A Case For The Resurrection: The Empty Tomb

Over the course of six previous blog entries, I have discussed the various lines of evidence supporting the historical proposition that Jesus really did appear to individuals and groups of people following his death by crucifixion. In this blog entry, I want to consider some of the evidence pertaining to the vacancy of the tomb. While an establishment of the empty tomb may not, in and of itself, constitute compelling evidence for the resurrection, when taken in the context of the post-resurrection appearances of Jesus (which I have evidenced previously), it adds to a very compelling cumulative argument.

Fact#1: The disciples first proclaimed the resurrection in Jerusalem
When the first Christians started preaching the resurrection of Jesus, they did so in Jerusalem, the very city where it was all supposed to have happened, under the noses of the very people who would have been able (and certainly willing) to dispute their assertions if they were not true. If the Christians had doubts about the historicity of the empty tomb, they would have been far better to do it far away from the city of Jerusalem where there resided a great number of hostile eyewitnesses, who could have checked out the state and purported vacancy of the tomb. The fact that the Christians preached first of all in Jerusalem, and so shortly following the resurrection, denotes tremendous confidence in their case.

Amazingly, Peter addresses the people of Jerusalem in Acts 2, declaring, “Brothers, I can tell you confidently that the patriarch David died and was buried, and his tomb is here to this day. But he was a prophet and knew that God had promised him on oath that he would place one of his descendants on his throne. Seeing what was ahead, he spoke of the resurrection of the Christ, that he was not abandoned to the grave, nor did his body see decay. God has raised this Jesus to life, and we are all witnesses to the fact.”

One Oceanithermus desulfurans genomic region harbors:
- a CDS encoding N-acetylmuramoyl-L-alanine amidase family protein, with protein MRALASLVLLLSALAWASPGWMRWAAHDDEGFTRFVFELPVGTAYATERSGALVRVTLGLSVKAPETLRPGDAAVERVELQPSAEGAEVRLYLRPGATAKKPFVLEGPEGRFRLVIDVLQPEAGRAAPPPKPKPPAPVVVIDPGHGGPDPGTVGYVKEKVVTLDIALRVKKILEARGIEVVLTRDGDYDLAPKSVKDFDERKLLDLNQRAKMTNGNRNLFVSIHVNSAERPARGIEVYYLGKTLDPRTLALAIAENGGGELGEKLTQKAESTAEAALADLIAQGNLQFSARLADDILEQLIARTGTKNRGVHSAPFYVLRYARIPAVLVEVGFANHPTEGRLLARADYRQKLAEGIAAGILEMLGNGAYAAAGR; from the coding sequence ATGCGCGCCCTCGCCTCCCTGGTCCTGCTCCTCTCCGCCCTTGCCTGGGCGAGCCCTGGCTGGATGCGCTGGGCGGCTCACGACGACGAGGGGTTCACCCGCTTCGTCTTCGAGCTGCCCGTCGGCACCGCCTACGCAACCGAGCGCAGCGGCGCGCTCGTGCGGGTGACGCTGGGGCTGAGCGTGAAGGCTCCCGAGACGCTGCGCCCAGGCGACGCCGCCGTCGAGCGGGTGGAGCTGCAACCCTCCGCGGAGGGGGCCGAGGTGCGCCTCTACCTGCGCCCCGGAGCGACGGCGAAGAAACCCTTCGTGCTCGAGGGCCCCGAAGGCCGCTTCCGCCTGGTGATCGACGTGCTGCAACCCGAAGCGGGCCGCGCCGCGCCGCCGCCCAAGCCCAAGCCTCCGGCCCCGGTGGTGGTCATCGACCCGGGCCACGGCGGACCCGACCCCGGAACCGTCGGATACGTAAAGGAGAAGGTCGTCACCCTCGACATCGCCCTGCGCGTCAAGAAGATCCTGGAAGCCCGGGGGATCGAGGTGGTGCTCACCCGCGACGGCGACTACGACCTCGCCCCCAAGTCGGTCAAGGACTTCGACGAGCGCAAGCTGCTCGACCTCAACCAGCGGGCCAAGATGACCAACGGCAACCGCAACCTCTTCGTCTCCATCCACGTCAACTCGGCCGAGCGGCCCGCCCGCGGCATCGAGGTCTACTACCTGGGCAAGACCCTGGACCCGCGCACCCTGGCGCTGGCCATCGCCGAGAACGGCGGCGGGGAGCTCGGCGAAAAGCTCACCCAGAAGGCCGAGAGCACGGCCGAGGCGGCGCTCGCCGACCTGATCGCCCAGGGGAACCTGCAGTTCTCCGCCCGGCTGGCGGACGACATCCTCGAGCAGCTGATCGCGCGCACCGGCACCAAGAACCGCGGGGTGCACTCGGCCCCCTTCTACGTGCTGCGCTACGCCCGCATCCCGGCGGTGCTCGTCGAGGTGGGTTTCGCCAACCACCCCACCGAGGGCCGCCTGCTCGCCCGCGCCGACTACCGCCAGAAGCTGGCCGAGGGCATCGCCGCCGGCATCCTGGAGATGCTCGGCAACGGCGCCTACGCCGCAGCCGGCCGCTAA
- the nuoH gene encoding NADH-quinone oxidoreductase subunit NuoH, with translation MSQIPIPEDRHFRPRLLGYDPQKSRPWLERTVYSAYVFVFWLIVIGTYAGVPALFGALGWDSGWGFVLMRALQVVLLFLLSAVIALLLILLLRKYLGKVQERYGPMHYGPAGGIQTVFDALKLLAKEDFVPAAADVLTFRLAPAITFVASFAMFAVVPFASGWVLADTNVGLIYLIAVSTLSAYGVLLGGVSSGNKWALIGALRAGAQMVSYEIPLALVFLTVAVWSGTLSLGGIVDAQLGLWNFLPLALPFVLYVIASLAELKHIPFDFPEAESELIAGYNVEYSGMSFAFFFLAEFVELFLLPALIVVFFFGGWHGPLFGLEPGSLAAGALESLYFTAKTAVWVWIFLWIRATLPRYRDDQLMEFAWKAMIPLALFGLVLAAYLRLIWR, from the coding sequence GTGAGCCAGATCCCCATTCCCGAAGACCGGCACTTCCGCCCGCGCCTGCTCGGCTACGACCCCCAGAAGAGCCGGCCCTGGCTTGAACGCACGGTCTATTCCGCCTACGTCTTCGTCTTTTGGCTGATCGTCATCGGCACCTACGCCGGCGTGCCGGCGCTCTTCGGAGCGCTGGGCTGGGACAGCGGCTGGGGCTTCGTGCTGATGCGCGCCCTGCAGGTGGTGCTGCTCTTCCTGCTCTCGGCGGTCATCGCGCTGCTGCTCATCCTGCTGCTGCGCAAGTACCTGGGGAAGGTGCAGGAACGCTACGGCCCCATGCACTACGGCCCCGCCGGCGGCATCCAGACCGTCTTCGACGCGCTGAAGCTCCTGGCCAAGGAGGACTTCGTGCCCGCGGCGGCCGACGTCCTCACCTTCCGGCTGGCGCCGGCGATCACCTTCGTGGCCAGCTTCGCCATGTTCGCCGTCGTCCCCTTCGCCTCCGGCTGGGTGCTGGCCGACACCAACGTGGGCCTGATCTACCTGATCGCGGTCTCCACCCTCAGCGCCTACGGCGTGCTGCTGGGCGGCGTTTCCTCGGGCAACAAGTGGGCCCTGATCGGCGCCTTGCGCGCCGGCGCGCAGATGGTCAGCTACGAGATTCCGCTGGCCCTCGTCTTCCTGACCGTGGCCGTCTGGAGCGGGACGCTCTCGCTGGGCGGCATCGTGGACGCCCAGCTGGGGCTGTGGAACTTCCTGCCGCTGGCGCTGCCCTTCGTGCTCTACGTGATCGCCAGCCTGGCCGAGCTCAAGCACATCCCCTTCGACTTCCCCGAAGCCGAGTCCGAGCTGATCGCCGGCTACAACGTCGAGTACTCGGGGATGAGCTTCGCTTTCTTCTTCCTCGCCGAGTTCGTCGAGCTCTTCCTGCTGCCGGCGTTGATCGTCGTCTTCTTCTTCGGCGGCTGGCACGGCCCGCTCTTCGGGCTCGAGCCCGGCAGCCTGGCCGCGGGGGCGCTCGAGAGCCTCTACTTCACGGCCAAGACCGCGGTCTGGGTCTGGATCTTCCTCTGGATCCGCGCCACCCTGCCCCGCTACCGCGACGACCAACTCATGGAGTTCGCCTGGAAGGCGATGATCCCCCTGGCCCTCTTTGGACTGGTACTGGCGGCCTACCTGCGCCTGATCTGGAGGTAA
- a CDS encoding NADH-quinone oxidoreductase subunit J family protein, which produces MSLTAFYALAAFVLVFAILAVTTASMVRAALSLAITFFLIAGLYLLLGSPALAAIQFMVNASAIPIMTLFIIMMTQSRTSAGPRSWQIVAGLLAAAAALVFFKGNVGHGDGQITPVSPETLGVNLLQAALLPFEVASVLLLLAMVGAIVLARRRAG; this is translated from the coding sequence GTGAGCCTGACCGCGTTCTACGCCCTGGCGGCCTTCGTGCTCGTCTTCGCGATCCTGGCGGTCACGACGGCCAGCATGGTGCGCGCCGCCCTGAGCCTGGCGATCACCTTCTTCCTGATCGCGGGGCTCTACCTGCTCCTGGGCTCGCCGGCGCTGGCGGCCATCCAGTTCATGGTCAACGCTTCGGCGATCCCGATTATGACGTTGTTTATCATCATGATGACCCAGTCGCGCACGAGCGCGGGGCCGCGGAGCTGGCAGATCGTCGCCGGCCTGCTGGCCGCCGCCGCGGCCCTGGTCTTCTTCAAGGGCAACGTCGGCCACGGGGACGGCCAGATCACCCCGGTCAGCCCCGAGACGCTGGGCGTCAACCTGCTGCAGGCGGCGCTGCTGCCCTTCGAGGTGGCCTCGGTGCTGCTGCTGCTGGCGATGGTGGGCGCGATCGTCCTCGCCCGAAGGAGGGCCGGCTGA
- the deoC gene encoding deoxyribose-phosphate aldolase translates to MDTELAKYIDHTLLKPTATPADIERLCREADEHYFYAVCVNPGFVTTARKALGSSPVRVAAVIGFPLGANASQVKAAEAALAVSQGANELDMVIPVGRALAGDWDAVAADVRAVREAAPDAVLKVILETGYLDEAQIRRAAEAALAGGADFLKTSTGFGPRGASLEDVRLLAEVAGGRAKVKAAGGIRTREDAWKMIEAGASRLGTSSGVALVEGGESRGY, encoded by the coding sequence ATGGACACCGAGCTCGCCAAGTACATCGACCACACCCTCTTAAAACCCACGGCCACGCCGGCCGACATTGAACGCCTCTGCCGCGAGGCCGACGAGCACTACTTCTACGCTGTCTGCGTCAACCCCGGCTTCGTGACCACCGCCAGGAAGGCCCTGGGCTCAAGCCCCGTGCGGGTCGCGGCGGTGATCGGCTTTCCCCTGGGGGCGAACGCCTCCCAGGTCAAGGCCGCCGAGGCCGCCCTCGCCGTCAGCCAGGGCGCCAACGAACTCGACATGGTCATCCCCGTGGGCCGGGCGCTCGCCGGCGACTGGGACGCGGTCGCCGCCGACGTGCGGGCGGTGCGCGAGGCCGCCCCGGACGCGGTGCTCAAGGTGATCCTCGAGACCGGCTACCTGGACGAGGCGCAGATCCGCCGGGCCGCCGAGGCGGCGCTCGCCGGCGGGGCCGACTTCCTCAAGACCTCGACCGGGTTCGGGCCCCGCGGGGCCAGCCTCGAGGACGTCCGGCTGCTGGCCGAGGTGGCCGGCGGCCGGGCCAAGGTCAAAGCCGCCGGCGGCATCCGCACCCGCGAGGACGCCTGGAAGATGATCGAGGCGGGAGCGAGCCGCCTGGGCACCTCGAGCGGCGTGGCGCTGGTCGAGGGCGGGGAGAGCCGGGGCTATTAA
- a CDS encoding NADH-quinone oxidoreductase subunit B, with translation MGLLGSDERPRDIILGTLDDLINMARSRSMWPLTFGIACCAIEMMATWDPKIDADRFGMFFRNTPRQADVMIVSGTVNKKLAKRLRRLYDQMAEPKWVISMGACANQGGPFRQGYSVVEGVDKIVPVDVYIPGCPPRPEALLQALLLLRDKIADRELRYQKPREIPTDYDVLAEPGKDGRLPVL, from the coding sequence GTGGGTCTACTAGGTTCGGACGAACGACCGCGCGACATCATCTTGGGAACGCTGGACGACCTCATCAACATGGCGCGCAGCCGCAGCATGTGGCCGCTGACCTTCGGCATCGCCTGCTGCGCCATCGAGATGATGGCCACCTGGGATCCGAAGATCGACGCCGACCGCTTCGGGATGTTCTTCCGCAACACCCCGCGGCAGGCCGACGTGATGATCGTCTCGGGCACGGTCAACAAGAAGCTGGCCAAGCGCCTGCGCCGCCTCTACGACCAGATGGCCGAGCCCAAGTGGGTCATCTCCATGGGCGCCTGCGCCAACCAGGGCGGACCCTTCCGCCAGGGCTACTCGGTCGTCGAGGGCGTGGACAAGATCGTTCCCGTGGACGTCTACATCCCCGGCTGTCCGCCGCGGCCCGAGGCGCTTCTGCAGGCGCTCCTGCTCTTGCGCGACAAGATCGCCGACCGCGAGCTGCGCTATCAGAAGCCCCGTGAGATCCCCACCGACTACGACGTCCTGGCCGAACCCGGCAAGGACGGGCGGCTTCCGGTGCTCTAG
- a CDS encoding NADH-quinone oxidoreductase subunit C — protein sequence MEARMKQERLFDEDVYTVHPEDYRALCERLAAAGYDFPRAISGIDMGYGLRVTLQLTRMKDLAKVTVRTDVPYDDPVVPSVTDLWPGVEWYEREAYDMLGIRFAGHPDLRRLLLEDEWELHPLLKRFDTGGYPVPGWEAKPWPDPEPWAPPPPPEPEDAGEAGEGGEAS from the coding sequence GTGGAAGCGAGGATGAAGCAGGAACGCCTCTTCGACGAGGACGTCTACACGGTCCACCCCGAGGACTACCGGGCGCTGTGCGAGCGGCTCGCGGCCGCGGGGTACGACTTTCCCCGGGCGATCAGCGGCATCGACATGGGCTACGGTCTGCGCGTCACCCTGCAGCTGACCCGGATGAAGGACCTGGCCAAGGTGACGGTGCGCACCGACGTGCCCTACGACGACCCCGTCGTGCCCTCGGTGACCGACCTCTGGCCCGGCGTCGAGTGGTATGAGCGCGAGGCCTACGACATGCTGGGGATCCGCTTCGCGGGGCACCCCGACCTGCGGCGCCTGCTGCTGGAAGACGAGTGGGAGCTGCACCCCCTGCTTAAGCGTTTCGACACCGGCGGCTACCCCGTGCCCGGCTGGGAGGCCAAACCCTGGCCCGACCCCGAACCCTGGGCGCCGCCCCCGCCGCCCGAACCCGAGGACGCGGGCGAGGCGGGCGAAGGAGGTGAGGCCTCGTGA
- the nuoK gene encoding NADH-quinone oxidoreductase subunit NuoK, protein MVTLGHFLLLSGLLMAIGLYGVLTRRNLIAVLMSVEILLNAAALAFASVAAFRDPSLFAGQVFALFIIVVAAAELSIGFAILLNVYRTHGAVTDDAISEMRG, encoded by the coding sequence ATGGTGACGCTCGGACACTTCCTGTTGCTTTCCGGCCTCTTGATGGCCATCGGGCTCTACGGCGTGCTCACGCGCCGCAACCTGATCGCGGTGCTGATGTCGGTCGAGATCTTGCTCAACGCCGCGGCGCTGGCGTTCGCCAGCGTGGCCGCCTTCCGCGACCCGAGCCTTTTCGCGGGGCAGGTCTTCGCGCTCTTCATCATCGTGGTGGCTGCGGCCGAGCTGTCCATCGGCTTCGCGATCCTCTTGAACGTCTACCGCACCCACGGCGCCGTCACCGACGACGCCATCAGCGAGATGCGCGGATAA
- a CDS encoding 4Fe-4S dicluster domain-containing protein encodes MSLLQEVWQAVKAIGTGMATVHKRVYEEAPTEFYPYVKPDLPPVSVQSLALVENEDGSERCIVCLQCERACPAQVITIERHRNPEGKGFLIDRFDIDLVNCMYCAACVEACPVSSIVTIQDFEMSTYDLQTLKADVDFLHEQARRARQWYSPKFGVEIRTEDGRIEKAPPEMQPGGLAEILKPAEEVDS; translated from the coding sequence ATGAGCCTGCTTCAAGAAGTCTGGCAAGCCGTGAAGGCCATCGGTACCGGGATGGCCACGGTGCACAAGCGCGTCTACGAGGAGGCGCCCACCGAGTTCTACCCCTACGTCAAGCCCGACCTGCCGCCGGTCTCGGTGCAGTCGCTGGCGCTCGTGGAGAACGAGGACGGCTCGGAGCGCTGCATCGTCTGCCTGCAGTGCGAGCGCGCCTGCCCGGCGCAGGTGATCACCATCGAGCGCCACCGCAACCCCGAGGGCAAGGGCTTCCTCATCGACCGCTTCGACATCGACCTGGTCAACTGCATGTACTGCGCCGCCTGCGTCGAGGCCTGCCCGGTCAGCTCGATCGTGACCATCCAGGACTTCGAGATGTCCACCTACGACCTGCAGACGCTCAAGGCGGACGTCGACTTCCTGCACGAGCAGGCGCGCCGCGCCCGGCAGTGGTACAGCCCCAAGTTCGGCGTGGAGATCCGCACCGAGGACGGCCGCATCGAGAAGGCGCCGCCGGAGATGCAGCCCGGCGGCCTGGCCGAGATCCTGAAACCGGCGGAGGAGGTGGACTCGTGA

As E.H Day comments, “If it be asserted that the tomb was in fact not found to be empty, several difficulties confront the critic. He has to meet, for example, the problem of the rapid rise of the very definite tradition, never seriously questioned, the problem with the circumstantial nature of the accounts in which the tradition is embodied, the problem of the failure of the Jews to prove that the Resurrection had not taken place by producing the body of Christ, or by an official examination of the sepulchre, a proof which it was to their greatest interest to exhibit.”

Dr. William Lane Craig further remarks, “When therefore the disciples began to preach the resurrection in Jerusalem and people responded, and when religious authorities stood helplessly by, the tomb must have been empty. The simple fact that the Christian fellowship, founded on belief in Jesus’ resurrection, came into existence and flourished in the very city where he was executed and buried is powerful evidence for the historicity of the empty tomb.”

Fact#2: The earliest Jewish polemic against the early disciples presupposes the vacancy of the tomb
The earliest Jewish allegation was that Jesus’ disciples had come during the night and stolen the body while the guards were asleep. According to Matthew 28:11-15, “While the women were on their way, some of the guards went into the city and reported to the chief priests everything that had happened. When the chief priests had met with the elders and devised a plan, they gave the soldiers a large sum of money, telling them, ‘You are to say, His disciples came during the night and stole him away while we were asleep. If this report gets to the governor, we will satisfy him and keep you out of trouble.’ So the soldiers took the money and did as they were instructed. And this story has been widely circulated among the Jews to this very day.”

The Toledoth Yeshu, (a compilation of early Jewish writings), alludes to the stolen body allegation, as does the record of a second century debate between Justin Martyr and the Jew Trypho, Chapter CVII: “…you have sent chosen and ordained men throughout all the world to proclaim that a godless and lawless heresy had sprung from one Jesus, a Galilean deceiver, whom we crucified, but His disciples stole Him by night from the tomb, where He was laid when unfastened from the cross, and now deceive men by asserting that He has risen from the dead and ascended to heaven.”